I sprinted across the remainder of the rooftop and, with the mad scramble of booted feet in pursuit, jumped. The next rooftop was too far for me to reach. The mercs must have known that, for they let out a litany of curses, not out of concern for my safety, but because they thought I’d just committed suicide rather than face their tender mercies. I’d as much interest in the one as the other, and so I’d timed my jump to land precisely on an adjacent balcony instead. Easy enough to swing over the railing from there and lower myself to the next balcony below before the Guardsmen were able to look down, get over their surprise, and realize I was escaping.

I was almost to the ground when I heard one of them land with a crash at the starting point of my downward escape route. Black Guardsmen don’t lack for courage, I’ll give them that. But they do lack agility, for I was already at the bottom of the alley before the first of them had figured out how to even swing himself down one story.

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Friday, September 19, 2014

"Killing the Dead (A Tale of the Assassin Without a Name #2)" by Scott Marlowe (Short Story)

Genre:  Fantasy

Type of Short Story:  Short Story

Summary:  Some say the dead should stay dead. Not everyone agrees.

The priests purged one of their own with holy fire. Now they need the Assassin Without a Name to finish the job.

In this short tale, an assassin is hired to kill the already dead.


"I AM AUTHORIZED TO OFFER you double your normal rate because this job is a bit…abnormal."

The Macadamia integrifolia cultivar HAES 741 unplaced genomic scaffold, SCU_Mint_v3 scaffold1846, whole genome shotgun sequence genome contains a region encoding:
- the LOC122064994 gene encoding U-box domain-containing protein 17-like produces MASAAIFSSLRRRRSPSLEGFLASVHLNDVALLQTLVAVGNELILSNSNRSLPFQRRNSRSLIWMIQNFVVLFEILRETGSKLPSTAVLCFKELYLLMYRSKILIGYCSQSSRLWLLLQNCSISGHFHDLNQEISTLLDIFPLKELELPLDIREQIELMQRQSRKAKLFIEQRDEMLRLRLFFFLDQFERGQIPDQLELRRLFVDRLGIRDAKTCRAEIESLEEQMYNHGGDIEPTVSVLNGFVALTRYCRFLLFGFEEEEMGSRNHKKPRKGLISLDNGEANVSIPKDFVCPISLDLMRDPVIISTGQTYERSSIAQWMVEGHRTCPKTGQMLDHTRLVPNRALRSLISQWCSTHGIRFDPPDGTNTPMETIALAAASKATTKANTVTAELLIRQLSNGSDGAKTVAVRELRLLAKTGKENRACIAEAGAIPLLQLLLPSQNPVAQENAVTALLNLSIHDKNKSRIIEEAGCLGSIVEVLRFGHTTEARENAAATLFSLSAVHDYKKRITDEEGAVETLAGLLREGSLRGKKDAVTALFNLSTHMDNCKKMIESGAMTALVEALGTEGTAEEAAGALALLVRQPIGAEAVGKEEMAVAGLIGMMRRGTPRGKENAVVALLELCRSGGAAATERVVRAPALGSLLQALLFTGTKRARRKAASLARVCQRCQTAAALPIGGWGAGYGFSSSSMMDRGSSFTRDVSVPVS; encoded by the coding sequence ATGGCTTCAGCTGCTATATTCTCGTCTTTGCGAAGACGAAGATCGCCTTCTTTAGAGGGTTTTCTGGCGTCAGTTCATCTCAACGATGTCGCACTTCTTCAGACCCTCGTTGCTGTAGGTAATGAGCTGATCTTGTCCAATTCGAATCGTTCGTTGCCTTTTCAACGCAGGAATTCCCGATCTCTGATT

I put my wine glass down, letting the smoothness of the '74 Crusus Sabeler slide down my throat and settle in my stomach before I responded. "Abnormal how?"

I'd been enjoying a bottle of the Shiraz when I saw the man poke his way through the wineshop's front door. That he was looking for me, I'd no doubt, for after a quick scan of the room's interior he headed straight for my table, asked my permission to sit, then did so. Right away, I saw that there was something different about this gent. He was middle-aged, with the thinning pate and speckled gray to prove it. The skin of his face was white from lack of sun and he had the smooth and uncalloused hands of a scrivener or scholar. Neither profession earned enough to cover my fee. I was about to tell him so when he introduced himself. He said his name was Father Kem, here as a representative of a church whose name I promptly forgot. A holy man, come to see me? Abnormal indeed.

He'd arrived incognito, dressed in a white tailored shirt, embroidered vest, and plain trousers. Despite the lack of a cassock, I wondered for a brief moment if he'd come to absolve me of my sins. No such luck. He was here to add to them.